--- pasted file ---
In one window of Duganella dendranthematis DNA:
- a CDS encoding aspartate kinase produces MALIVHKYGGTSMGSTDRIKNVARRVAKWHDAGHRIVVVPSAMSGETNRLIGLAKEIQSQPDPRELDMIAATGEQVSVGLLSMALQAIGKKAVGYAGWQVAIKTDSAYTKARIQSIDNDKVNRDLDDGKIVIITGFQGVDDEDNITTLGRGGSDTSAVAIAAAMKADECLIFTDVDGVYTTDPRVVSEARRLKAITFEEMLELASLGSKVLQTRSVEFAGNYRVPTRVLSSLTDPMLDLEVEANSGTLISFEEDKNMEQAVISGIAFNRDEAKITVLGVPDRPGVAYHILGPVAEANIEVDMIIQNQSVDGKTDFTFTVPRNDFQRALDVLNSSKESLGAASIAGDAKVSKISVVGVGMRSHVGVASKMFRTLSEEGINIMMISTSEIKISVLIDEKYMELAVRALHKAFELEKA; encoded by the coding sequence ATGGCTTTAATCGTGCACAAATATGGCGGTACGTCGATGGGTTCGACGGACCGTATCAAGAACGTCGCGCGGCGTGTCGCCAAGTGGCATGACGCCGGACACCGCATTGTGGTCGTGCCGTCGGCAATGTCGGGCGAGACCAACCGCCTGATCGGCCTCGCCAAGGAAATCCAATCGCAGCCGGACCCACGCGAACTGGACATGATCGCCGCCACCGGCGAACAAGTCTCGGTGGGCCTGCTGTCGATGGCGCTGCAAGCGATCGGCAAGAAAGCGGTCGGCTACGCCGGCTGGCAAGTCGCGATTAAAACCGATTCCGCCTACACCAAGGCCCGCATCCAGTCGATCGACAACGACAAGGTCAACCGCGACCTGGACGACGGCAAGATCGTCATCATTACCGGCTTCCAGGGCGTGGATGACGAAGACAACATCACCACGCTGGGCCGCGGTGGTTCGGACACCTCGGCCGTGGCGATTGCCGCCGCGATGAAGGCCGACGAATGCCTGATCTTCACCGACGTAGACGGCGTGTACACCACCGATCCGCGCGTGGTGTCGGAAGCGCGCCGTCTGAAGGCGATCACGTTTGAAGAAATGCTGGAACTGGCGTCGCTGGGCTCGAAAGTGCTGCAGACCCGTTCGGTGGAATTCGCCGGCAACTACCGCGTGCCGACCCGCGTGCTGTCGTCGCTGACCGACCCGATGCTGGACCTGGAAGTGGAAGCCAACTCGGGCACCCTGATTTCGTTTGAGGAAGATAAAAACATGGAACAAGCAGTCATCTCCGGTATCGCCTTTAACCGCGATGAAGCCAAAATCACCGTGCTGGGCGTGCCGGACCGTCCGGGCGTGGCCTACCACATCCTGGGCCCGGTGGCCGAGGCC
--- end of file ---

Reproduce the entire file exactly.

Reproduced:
In one window of Duganella dendranthematis DNA:
- a CDS encoding aspartate kinase produces MALIVHKYGGTSMGSTDRIKNVARRVAKWHDAGHRIVVVPSAMSGETNRLIGLAKEIQSQPDPRELDMIAATGEQVSVGLLSMALQAIGKKAVGYAGWQVAIKTDSAYTKARIQSIDNDKVNRDLDDGKIVIITGFQGVDDEDNITTLGRGGSDTSAVAIAAAMKADECLIFTDVDGVYTTDPRVVSEARRLKAITFEEMLELASLGSKVLQTRSVEFAGNYRVPTRVLSSLTDPMLDLEVEANSGTLISFEEDKNMEQAVISGIAFNRDEAKITVLGVPDRPGVAYHILGPVAEANIEVDMIIQNQSVDGKTDFTFTVPRNDFQRALDVLNSSKESLGAASIAGDAKVSKISVVGVGMRSHVGVASKMFRTLSEEGINIMMISTSEIKISVLIDEKYMELAVRALHKAFELEKA; encoded by the coding sequence ATGGCTTTAATCGTGCACAAATATGGCGGTACGTCGATGGGTTCGACGGACCGTATCAAGAACGTCGCGCGGCGTGTCGCCAAGTGGCATGACGCCGGACACCGCATTGTGGTCGTGCCGTCGGCAATGTCGGGCGAGACCAACCGCCTGATCGGCCTCGCCAAGGAAATCCAATCGCAGCCGGACCCACGCGAACTGGACATGATCGCCGCCACCGGCGAACAAGTCTCGGTGGGCCTGCTGTCGATGGCGCTGCAAGCGATCGGCAAGAAAGCGGTCGGCTACGCCGGCTGGCAAGTCGCGATTAAAACCGATTCCGCCTACACCAAGGCCCGCATCCAGTCGATCGACAACGACAAGGTCAACCGCGACCTGGACGACGGCAAGATCGTCATCATTACCGGCTTCCAGGGCGTGGATGACGAAGACAACATCACCACGCTGGGCCGCGGTGGTTCGGACACCTCGGCCGTGGCGATTGCCGCCGCGATGAAGGCCGACGAATGCCTGATCTTCACCGACGTAGACGGCGTGTACACCACCGATCCGCGCGTGGTGTCGGAAGCGCGCCGTCTGAAGGCGATCACGTTTGAAGAAATGCTGGAACTGGCGTCGCTGGGCTCGAAAGTGCTGCAGACCCGTTCGGTGGAATTCGCCGGCAACTACCGCGTGCCGACCCGCGTGCTGTCGTCGCTGACCGACCCGATGCTGGACCTGGAAGTGGAAGCCAACTCGGGCACCCTGATTTCGTTTGAGGAAGATAAAAACATGGAACAAGCAGTCATCTCCGGTATCGCCTTTAACCGCGATGAAGCCAAAATCACCGTGCTGGGCGTGCCGGACCGTCCGGGCGTGGCCTACCACATCCTGGGCCCGGTGGCCGAGGCC